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Old June 9, 2019, 09:09 AM   #5
Don Fischer
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Only turret type press's I have any use for are for shotgun's! If you trim before sizing, your gonna stretch the case but I have never seen it stretch to far.I trim after sizing. Sitting here thinking, will the Lee collet die work in your press? I'd certainly give that a try as I do use one in a couple cartridges. Have to put more pressure on the ram to work it right but no case stretch! Problem with standard dies is the expander button, it pulls the case longer when the neck is expanded. With the collet die that stress doesn't exist!
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Old June 9, 2019, 09:20 AM   #6
berettaprofessor
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I only use turret for handgun and for 223 that's going into AR's. In the latter case, I trim them beforehand or know they are already far under max case length.
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Old June 9, 2019, 09:26 AM   #7
F. Guffey
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Quote:
Which leads me to believe people are trimming before resizing.
In most circles a reloader is not allowed to think; there are those that make it compulsory you 'repeat after them'.

I have a turret press, it has 6 positions. It is a cam over/pump press by Herter. In the big inning I started with 30/06 cases and then? I added forming dies meaning after I got the forming dies and I had 30/06 cases I was not concerned with the price of cases for my next rifle. And then there are all of those horror stories about chamber head space. All of those problems were solved when forming, I formed first and then fired. All other reloaders fire formed as in they chambered a round, pulled the trigger and then became fire formers.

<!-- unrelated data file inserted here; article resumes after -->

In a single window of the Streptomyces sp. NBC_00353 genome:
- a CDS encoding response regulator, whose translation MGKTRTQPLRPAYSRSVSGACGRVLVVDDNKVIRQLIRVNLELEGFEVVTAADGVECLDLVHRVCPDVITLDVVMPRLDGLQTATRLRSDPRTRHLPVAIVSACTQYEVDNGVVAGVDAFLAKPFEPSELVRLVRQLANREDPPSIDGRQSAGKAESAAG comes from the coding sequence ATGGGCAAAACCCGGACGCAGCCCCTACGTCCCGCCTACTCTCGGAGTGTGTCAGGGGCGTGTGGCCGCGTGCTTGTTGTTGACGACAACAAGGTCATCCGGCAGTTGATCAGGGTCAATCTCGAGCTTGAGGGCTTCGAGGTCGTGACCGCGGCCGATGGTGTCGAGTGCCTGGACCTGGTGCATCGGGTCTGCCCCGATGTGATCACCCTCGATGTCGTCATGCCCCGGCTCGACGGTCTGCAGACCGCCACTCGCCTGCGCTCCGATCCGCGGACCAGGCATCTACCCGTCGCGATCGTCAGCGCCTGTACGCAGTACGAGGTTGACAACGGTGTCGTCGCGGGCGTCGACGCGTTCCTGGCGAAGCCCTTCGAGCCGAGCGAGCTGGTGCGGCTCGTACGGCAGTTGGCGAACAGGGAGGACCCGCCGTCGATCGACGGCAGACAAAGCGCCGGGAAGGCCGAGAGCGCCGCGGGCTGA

Back to trimming: When forming with a forming die it should not take the reloaders very long to determine the forming die is also a trim die. Now I could ask the question you are asking about "when to trim; before or after?", problem, no one knows so I trim the case before lowering the ram when forming. It give me the chance to use the 'man tool', the hack saw and the file. Now; the case must be sized in a sizing die. I have never found a trimming procedure that is more accurate than the trim/forming die.

And I think it is nice the trim die is the same length as the case after trimming, UNLESS you are talented and are able to measure the length of the chamber from the shoulder of the chamber to the bolt face. That is where I start because when forming there is a chance I have to add to the length of the case from the shoulder to the case head; I off set the length of the chamber with the length of the case from the shoulder to the case head.